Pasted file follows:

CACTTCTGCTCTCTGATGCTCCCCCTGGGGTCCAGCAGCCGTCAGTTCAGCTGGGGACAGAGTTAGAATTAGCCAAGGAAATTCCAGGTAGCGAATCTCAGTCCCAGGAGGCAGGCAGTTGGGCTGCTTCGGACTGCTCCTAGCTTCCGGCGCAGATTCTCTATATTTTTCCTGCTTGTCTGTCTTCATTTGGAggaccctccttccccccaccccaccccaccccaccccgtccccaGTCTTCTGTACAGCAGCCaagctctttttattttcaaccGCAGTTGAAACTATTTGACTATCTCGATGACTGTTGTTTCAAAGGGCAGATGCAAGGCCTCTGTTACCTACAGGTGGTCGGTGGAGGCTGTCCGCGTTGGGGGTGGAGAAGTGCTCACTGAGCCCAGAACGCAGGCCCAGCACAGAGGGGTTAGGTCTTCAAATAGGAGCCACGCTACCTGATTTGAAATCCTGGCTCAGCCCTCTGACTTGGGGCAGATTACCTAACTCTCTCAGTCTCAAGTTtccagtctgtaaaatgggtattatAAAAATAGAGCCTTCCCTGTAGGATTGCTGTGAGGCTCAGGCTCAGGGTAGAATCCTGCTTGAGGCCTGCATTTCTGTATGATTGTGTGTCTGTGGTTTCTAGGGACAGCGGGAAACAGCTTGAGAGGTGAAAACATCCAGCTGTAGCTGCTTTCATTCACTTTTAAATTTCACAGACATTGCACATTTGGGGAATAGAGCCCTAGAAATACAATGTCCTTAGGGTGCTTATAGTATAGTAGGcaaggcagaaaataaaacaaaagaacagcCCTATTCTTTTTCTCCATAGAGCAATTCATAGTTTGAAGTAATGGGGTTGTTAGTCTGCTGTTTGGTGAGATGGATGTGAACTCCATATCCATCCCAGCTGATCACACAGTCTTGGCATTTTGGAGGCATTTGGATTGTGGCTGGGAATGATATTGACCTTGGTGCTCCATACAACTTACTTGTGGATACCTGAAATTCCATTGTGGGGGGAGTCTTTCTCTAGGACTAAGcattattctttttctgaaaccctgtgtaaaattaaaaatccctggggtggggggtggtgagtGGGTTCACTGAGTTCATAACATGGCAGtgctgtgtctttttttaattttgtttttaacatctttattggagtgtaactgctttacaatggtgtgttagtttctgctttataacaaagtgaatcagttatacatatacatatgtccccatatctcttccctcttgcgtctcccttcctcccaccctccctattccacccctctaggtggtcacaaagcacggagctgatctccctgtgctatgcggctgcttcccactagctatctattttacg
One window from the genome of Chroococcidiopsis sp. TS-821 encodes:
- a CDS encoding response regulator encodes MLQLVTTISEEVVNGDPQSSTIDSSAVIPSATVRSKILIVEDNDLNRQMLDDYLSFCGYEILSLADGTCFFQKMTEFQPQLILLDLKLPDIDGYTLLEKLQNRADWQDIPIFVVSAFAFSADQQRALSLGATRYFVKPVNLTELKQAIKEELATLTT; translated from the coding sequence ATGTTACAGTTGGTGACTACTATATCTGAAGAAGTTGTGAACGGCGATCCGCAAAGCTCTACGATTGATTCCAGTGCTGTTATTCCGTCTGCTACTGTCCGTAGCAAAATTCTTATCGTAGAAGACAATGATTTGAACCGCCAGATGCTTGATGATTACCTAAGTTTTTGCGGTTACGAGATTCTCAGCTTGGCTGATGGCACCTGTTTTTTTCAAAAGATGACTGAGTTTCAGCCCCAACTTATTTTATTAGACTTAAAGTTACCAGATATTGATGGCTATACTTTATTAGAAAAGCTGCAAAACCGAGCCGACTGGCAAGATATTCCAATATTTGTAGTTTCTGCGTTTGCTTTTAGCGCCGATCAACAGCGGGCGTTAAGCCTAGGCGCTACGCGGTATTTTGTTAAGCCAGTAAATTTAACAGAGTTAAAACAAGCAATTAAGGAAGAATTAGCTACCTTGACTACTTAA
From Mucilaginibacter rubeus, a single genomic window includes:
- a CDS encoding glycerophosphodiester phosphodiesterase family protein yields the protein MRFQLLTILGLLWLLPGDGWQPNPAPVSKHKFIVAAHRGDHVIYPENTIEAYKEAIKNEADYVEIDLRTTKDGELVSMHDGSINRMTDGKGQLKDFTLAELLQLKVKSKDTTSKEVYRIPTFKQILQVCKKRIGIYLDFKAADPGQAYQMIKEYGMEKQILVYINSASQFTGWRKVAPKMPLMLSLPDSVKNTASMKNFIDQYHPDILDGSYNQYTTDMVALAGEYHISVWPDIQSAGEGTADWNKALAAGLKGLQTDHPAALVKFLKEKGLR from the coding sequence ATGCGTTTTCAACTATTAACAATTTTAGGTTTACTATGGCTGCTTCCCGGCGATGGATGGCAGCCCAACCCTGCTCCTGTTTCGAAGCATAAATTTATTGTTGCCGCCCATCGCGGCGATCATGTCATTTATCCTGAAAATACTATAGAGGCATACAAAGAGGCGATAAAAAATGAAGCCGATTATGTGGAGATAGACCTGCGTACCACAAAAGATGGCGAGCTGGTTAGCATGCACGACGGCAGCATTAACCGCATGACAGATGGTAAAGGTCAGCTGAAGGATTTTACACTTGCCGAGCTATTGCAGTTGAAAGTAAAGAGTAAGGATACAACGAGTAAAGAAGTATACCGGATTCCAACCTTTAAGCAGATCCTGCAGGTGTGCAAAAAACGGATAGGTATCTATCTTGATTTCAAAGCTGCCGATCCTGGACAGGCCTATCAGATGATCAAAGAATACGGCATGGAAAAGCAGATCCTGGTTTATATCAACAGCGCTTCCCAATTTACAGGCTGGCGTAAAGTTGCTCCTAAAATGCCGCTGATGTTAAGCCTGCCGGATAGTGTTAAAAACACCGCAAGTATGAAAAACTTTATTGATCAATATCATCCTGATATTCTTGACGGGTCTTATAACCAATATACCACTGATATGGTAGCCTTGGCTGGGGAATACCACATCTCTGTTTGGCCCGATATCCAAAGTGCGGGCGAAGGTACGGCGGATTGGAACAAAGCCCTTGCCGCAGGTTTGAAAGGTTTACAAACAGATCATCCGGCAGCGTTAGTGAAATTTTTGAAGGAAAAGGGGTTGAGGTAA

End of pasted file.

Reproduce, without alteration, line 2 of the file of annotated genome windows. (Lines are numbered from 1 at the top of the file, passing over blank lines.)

One window from the genome of Chroococcidiopsis sp. TS-821 encodes: